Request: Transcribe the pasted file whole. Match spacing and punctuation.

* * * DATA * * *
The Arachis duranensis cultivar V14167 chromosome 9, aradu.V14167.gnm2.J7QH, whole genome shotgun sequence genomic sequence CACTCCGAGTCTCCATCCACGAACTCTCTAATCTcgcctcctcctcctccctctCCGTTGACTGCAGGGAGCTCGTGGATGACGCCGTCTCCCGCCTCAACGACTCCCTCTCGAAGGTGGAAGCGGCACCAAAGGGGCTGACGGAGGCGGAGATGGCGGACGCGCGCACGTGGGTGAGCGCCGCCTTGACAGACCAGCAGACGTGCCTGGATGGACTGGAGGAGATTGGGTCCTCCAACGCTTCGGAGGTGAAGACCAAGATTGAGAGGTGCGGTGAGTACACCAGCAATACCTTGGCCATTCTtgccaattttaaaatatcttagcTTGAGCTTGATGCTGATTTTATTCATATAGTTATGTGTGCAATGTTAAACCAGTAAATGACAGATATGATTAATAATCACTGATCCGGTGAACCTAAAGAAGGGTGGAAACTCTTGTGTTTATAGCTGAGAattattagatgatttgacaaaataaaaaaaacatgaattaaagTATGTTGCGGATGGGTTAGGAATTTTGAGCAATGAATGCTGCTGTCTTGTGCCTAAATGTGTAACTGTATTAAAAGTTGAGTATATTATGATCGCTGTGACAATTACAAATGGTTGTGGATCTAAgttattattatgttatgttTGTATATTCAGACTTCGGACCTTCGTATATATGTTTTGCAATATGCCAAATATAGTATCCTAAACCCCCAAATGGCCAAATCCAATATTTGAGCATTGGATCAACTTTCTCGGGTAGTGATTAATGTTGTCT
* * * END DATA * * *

The Arachis duranensis cultivar V14167 chromosome 9, aradu.V14167.gnm2.J7QH, whole genome shotgun sequence genomic sequence CACTCCGAGTCTCCATCCACGAACTCTCTAATCTcgcctcctcctcctccctctCCGTTGACTGCAGGGAGCTCGTGGATGACGCCGTCTCCCGCCTCAACGACTCCCTCTCGAAGGTGGAAGCGGCACCAAAGGGGCTGACGGAGGCGGAGATGGCGGACGCGCGCACGTGGGTGAGCGCCGCCTTGACAGACCAGCAGACGTGCCTGGATGGACTGGAGGAGATTGGGTCCTCCAACGCTTCGGAGGTGAAGACCAAGATTGAGAGGTGCGGTGAGTACACCAGCAATACCTTGGCCATTCTtgccaattttaaaatatcttagcTTGAGCTTGATGCTGATTTTATTCATATAGTTATGTGTGCAATGTTAAACCAGTAAATGACAGATATGATTAATAATCACTGATCCGGTGAACCTAAAGAAGGGTGGAAACTCTTGTGTTTATAGCTGAGAattattagatgatttgacaaaataaaaaaaacatgaattaaagTATGTTGCGGATGGGTTAGGAATTTTGAGCAATGAATGCTGCTGTCTTGTGCCTAAATGTGTAACTGTATTAAAAGTTGAGTATATTATGATCGCTGTGACAATTACAAATGGTTGTGGATCTAAgttattattatgttatgttTGTATATTCAGACTTCGGACCTTCGTATATATGTTTTGCAATATGCCAAATATAGTATCCTAAACCCCCAAATGGCCAAATCCAATATTTGAGCATTGGATCAACTTTCTCGGGTAGTGATTAATGTTGTCT